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Grapefruit juice can help lower the dosage of cancer drugs needed
As reported by WorldPharmaNews, results of a clinical trial have showed that a glass a day of grapefruit juice lets patients derive the same benefits from an anti-cancer drug as they would get from more than three times as much of the drug by itself.
Researchers at the University of Chicago Medicine study the effects that foods can have on the uptake and elimination of drugs used for cancer treatment.
In the study, they found that eight ounces a day of grapefruit juice can slow the body’s metabolism of a drug called sirolimus, which has been approved for transplant patients but may also help many people with cancer.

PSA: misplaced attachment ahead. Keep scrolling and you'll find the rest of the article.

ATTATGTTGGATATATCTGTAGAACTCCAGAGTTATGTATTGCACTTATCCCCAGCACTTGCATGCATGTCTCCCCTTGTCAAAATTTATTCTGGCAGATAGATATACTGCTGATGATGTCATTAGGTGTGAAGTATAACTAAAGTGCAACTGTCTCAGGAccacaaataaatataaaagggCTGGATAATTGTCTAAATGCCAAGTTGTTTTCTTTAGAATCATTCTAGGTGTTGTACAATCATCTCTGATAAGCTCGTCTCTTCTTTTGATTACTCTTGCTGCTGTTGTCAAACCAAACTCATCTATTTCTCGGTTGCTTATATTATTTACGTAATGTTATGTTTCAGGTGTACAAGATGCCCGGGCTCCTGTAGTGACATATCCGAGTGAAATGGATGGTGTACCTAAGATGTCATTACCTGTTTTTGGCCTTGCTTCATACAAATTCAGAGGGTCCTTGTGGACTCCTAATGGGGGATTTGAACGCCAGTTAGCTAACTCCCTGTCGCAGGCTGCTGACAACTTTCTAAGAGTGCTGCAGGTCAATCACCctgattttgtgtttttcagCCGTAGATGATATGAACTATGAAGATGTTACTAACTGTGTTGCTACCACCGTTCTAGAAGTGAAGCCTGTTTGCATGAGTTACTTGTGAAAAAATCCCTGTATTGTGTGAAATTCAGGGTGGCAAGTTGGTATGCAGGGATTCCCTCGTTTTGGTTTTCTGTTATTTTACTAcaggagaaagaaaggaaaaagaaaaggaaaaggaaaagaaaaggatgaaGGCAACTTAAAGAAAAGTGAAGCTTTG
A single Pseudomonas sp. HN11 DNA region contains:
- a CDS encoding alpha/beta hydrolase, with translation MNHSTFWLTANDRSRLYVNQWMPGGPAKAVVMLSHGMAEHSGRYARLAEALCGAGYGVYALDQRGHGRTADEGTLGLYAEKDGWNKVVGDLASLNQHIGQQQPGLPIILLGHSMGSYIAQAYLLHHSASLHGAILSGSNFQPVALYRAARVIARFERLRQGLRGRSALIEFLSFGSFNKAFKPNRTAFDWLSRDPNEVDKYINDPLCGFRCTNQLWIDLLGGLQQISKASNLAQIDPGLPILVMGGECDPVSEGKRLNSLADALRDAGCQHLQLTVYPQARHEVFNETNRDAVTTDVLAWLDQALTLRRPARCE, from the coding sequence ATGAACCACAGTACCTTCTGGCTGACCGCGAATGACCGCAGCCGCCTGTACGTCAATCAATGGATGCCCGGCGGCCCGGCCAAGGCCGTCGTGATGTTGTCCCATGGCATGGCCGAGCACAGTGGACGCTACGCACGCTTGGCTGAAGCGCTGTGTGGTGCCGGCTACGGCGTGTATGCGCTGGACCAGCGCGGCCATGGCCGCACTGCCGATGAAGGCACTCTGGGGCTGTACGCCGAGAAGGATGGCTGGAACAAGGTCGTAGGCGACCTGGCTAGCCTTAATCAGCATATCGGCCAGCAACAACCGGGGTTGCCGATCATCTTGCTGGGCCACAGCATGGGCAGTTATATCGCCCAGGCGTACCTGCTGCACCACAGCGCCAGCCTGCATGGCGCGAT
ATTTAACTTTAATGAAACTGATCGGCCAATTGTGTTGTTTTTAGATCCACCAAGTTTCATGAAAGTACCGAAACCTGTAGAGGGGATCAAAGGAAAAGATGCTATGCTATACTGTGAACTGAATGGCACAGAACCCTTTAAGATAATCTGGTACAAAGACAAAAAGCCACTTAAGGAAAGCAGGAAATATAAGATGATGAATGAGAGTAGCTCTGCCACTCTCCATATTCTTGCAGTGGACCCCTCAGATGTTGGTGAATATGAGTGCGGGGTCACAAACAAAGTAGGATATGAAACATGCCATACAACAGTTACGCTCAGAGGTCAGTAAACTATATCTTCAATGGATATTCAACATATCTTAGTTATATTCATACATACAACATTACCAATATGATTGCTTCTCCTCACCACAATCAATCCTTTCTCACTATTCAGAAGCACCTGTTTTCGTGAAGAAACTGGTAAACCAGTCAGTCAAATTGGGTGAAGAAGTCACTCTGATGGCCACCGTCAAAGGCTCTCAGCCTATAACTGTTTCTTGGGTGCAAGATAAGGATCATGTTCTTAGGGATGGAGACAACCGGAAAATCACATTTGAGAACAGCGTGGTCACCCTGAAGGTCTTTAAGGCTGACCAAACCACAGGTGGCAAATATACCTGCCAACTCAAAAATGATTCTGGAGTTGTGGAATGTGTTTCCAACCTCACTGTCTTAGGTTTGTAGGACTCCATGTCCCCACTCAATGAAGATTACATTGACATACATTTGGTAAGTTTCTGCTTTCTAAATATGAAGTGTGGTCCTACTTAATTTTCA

Patients who drank eight ounces a day of grapefruit juice increased their sirolimus levels by 350 percent. A drug called ketoconazole that also slows drug metabolism increased sirolimus levels by 500 percent.
The hope is that this combination could help patients avoid side effects associated with high doses of the drug and reduce the cost of the medication.